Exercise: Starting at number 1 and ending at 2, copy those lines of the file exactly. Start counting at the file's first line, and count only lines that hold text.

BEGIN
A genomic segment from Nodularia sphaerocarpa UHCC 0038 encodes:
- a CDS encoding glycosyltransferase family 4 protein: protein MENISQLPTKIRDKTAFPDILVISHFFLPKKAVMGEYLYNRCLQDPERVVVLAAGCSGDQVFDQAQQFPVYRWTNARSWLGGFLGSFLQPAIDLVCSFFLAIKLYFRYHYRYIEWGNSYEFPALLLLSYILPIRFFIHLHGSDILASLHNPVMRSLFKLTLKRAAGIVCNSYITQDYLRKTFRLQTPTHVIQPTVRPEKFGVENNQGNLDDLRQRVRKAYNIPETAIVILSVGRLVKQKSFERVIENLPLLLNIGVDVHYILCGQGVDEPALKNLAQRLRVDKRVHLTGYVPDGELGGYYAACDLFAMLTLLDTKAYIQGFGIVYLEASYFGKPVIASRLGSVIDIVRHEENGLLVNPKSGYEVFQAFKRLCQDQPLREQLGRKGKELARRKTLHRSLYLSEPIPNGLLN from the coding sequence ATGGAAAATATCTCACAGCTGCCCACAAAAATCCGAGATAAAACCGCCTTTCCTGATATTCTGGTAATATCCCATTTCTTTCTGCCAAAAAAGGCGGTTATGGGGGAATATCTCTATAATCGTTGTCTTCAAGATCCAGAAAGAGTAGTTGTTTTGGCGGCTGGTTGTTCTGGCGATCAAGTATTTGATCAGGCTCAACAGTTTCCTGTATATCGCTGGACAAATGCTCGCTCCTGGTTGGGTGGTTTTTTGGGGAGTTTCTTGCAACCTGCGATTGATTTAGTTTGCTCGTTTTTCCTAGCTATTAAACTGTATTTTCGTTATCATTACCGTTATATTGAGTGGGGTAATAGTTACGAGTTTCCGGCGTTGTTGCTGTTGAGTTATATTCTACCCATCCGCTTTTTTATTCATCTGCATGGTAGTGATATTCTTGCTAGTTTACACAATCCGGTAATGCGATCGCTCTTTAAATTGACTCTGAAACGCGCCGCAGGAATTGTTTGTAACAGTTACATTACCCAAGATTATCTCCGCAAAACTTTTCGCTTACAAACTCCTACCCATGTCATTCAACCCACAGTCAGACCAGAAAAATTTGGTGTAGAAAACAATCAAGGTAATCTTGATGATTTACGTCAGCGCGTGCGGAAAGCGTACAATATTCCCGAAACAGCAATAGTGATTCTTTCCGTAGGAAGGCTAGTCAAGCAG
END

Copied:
A genomic segment from Nodularia sphaerocarpa UHCC 0038 encodes:
- a CDS encoding glycosyltransferase family 4 protein: protein MENISQLPTKIRDKTAFPDILVISHFFLPKKAVMGEYLYNRCLQDPERVVVLAAGCSGDQVFDQAQQFPVYRWTNARSWLGGFLGSFLQPAIDLVCSFFLAIKLYFRYHYRYIEWGNSYEFPALLLLSYILPIRFFIHLHGSDILASLHNPVMRSLFKLTLKRAAGIVCNSYITQDYLRKTFRLQTPTHVIQPTVRPEKFGVENNQGNLDDLRQRVRKAYNIPETAIVILSVGRLVKQKSFERVIENLPLLLNIGVDVHYILCGQGVDEPALKNLAQRLRVDKRVHLTGYVPDGELGGYYAACDLFAMLTLLDTKAYIQGFGIVYLEASYFGKPVIASRLGSVIDIVRHEENGLLVNPKSGYEVFQAFKRLCQDQPLREQLGRKGKELARRKTLHRSLYLSEPIPNGLLN from the coding sequence ATGGAAAATATCTCACAGCTGCCCACAAAAATCCGAGATAAAACCGCCTTTCCTGATATTCTGGTAATATCCCATTTCTTTCTGCCAAAAAAGGCGGTTATGGGGGAATATCTCTATAATCGTTGTCTTCAAGATCCAGAAAGAGTAGTTGTTTTGGCGGCTGGTTGTTCTGGCGATCAAGTATTTGATCAGGCTCAACAGTTTCCTGTATATCGCTGGACAAATGCTCGCTCCTGGTTGGGTGGTTTTTTGGGGAGTTTCTTGCAACCTGCGATTGATTTAGTTTGCTCGTTTTTCCTAGCTATTAAACTGTATTTTCGTTATCATTACCGTTATATTGAGTGGGGTAATAGTTACGAGTTTCCGGCGTTGTTGCTGTTGAGTTATATTCTACCCATCCGCTTTTTTATTCATCTGCATGGTAGTGATATTCTTGCTAGTTTACACAATCCGGTAATGCGATCGCTCTTTAAATTGACTCTGAAACGCGCCGCAGGAATTGTTTGTAACAGTTACATTACCCAAGATTATCTCCGCAAAACTTTTCGCTTACAAACTCCTACCCATGTCATTCAACCCACAGTCAGACCAGAAAAATTTGGTGTAGAAAACAATCAAGGTAATCTTGATGATTTACGTCAGCGCGTGCGGAAAGCGTACAATATTCCCGAAACAGCAATAGTGATTCTTTCCGTAGGAAGGCTAGTCAAGCAG